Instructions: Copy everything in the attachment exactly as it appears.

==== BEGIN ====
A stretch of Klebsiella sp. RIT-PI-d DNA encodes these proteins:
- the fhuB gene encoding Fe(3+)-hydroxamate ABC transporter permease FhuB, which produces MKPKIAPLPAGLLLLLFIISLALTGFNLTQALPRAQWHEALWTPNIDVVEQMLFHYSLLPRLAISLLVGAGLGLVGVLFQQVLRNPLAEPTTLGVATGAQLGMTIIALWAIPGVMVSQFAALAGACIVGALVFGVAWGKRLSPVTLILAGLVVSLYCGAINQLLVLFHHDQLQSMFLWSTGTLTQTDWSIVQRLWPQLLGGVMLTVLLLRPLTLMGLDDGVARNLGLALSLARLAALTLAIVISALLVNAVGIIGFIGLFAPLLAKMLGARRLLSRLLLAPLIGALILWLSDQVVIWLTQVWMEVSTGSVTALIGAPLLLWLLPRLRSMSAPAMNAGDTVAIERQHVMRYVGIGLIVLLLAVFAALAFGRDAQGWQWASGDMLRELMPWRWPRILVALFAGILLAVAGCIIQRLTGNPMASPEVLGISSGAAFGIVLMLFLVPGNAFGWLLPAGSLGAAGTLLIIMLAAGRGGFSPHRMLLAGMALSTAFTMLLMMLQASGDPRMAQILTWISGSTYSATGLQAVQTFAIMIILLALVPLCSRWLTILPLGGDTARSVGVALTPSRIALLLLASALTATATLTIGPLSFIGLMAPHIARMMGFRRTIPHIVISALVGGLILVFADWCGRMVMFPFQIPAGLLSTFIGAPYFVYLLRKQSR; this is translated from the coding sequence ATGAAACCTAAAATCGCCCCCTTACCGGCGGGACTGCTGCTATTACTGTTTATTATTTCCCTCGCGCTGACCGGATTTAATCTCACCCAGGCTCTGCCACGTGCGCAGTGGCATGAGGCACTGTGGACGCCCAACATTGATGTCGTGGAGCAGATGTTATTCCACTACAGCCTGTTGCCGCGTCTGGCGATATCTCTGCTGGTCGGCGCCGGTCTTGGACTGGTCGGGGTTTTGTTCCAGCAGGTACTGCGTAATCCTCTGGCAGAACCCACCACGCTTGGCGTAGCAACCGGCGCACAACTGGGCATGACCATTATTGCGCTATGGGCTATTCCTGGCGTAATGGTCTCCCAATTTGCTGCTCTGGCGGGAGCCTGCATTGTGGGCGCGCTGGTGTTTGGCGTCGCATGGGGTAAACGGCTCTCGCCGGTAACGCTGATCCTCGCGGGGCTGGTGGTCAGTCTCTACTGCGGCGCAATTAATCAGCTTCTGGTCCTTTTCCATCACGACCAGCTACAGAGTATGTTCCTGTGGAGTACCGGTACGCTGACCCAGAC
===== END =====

A stretch of Klebsiella sp. RIT-PI-d DNA encodes these proteins:
- the fhuB gene encoding Fe(3+)-hydroxamate ABC transporter permease FhuB, which produces MKPKIAPLPAGLLLLLFIISLALTGFNLTQALPRAQWHEALWTPNIDVVEQMLFHYSLLPRLAISLLVGAGLGLVGVLFQQVLRNPLAEPTTLGVATGAQLGMTIIALWAIPGVMVSQFAALAGACIVGALVFGVAWGKRLSPVTLILAGLVVSLYCGAINQLLVLFHHDQLQSMFLWSTGTLTQTDWSIVQRLWPQLLGGVMLTVLLLRPLTLMGLDDGVARNLGLALSLARLAALTLAIVISALLVNAVGIIGFIGLFAPLLAKMLGARRLLSRLLLAPLIGALILWLSDQVVIWLTQVWMEVSTGSVTALIGAPLLLWLLPRLRSMSAPAMNAGDTVAIERQHVMRYVGIGLIVLLLAVFAALAFGRDAQGWQWASGDMLRELMPWRWPRILVALFAGILLAVAGCIIQRLTGNPMASPEVLGISSGAAFGIVLMLFLVPGNAFGWLLPAGSLGAAGTLLIIMLAAGRGGFSPHRMLLAGMALSTAFTMLLMMLQASGDPRMAQILTWISGSTYSATGLQAVQTFAIMIILLALVPLCSRWLTILPLGGDTARSVGVALTPSRIALLLLASALTATATLTIGPLSFIGLMAPHIARMMGFRRTIPHIVISALVGGLILVFADWCGRMVMFPFQIPAGLLSTFIGAPYFVYLLRKQSR; this is translated from the coding sequence ATGAAACCTAAAATCGCCCCCTTACCGGCGGGACTGCTGCTATTACTGTTTATTATTTCCCTCGCGCTGACCGGATTTAATCTCACCCAGGCTCTGCCACGTGCGCAGTGGCATGAGGCACTGTGGACGCCCAACATTGATGTCGTGGAGCAGATGTTATTCCACTACAGCCTGTTGCCGCGTCTGGCGATATCTCTGCTGGTCGGCGCCGGTCTTGGACTGGTCGGGGTTTTGTTCCAGCAGGTACTGCGTAATCCTCTGGCAGAACCCACCACGCTTGGCGTAGCAACCGGCGCACAACTGGGCATGACCATTATTGCGCTATGGGCTATTCCTGGCGTAATGGTCTCCCAATTTGCTGCTCTGGCGGGAGCCTGCATTGTGGGCGCGCTGGTGTTTGGCGTCGCATGGGGTAAACGGCTCTCGCCGGTAACGCTGATCCTCGCGGGGCTGGTGGTCAGTCTCTACTGCGGCGCAATTAATCAGCTTCTGGTCCTTTTCCATCACGACCAGCTACAGAGTATGTTCCTGTGGAGTACCGGTACGCTGACCCAGAC